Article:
This is probably the most basic form of classification when it comes to transformers, whether it is a step up or step down transformer.

Step-Up Transformer
Transformers at the generating stations

As the name suggest step up transformer are used to increase the voltage at the secondary side of the transformer. This is achieved by having more number of turns in the secondary side of the transformer as compared to the primary side of the transformer. Such type of transformer is generally used in the generating stations where the generator voltage typically at 23.5kV is stepped up to 132kV or more.

Step- Down Transformer

As the name suggest step down transformer are used to decrease the voltage at the secondary side of the transformer. This is achieved by having less number of turns in the secondary side of the transformer as compared to the primary side of the transformer. Such type of transformers is generally used in the distribution network where the grid voltage of 11kV is stepped down to 415V for domestic or commercial usage.

Classification of transformer based on Core Medium

Now depending on the core between the primary and secondary winding of the transformer winding the transformers are classified as Air core or Iron Core.

Air Core Transformers

The primary and secondary winding of the transformer are wound on a magnetic strip and the flux linkage between them is through the air. This type of transformers is generally not preferred since the mutual inductance is quite less as compared to the core because the reluctance offered by the air core is very high. But it is interesting to note that the hysteresis and eddy current losses are completely eliminated.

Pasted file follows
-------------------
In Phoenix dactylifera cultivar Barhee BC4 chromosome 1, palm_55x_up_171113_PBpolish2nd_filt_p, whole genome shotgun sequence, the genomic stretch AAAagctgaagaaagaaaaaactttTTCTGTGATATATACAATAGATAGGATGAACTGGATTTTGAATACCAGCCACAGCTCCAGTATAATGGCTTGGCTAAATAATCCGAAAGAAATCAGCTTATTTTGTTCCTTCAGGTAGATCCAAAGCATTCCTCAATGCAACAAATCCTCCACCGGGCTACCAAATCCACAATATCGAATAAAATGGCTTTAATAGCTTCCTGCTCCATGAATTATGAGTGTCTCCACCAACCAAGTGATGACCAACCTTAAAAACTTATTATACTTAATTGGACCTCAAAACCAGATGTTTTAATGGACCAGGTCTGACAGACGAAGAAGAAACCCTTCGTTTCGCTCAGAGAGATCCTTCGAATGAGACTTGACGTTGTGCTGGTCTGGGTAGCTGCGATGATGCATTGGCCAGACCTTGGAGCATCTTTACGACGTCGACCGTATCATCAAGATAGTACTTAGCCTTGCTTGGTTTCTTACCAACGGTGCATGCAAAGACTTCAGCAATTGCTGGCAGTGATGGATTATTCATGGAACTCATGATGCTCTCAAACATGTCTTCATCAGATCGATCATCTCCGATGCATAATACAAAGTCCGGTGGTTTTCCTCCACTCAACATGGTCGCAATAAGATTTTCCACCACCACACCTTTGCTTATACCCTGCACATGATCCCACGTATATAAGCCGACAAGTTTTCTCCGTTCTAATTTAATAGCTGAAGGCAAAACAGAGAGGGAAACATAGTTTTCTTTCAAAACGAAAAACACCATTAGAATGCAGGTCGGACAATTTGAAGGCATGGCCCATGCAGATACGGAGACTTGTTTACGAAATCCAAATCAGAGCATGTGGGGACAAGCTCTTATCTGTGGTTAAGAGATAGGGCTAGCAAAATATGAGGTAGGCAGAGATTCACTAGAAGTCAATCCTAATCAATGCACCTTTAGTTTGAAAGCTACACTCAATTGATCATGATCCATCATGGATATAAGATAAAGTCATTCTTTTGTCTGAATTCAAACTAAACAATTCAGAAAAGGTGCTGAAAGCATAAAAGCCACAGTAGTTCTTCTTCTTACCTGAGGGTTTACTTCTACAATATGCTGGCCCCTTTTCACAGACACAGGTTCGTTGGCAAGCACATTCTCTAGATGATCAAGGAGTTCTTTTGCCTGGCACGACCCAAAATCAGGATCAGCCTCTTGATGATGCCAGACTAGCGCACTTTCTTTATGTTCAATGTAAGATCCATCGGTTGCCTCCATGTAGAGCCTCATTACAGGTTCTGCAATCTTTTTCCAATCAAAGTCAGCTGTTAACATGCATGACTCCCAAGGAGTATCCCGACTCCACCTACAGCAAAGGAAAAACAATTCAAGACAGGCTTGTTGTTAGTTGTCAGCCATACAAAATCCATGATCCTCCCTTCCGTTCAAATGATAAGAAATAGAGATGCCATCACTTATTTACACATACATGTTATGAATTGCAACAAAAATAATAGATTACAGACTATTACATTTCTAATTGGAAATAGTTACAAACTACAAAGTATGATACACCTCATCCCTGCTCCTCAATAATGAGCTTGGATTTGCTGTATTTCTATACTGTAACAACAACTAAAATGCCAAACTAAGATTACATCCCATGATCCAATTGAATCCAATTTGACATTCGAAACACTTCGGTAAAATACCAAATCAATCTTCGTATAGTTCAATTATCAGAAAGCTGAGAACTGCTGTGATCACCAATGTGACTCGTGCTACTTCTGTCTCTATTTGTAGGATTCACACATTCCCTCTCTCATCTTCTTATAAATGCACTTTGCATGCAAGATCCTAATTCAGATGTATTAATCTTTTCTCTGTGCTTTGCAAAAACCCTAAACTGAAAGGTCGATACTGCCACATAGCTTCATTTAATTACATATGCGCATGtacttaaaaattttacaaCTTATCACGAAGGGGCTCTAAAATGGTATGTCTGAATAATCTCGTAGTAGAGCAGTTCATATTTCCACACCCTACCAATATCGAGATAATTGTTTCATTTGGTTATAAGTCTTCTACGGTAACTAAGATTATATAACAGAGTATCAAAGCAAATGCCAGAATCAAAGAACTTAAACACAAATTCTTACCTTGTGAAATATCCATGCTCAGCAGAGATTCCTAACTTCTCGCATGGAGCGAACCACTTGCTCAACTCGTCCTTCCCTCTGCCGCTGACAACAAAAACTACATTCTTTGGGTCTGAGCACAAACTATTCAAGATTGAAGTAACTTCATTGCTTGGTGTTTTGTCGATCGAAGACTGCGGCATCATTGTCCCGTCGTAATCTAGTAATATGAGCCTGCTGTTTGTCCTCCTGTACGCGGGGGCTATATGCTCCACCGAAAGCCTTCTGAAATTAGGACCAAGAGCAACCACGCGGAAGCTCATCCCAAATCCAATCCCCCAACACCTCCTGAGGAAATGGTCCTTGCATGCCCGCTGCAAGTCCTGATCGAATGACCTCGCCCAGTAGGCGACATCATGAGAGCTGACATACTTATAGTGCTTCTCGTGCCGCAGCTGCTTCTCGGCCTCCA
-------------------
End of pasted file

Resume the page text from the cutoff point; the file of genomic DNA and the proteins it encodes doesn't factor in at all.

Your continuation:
Iron Core

The primary winding and the secondary winding are placed on an iron core which provides a perfect linkage of the flux between the two. This type of transformer is generally preferred since it offers very less reluctance to the linkage flux due to its excellent magnetic property making the overall efficiency of the transformer much higher as compared to the air core transformer.

Classification of Transformer based on Usage

Transformer are further classified based on the application; we shall see each one of them in details:

Power Transformer
application of power transformer

Are those transformers which are used in transmission network working at very high voltage levels and used for either stepping up or stepping down application. The voltage class includes 400kV, 200kV, 110kV, 66kV,33kV and are generally rated above 200MVA.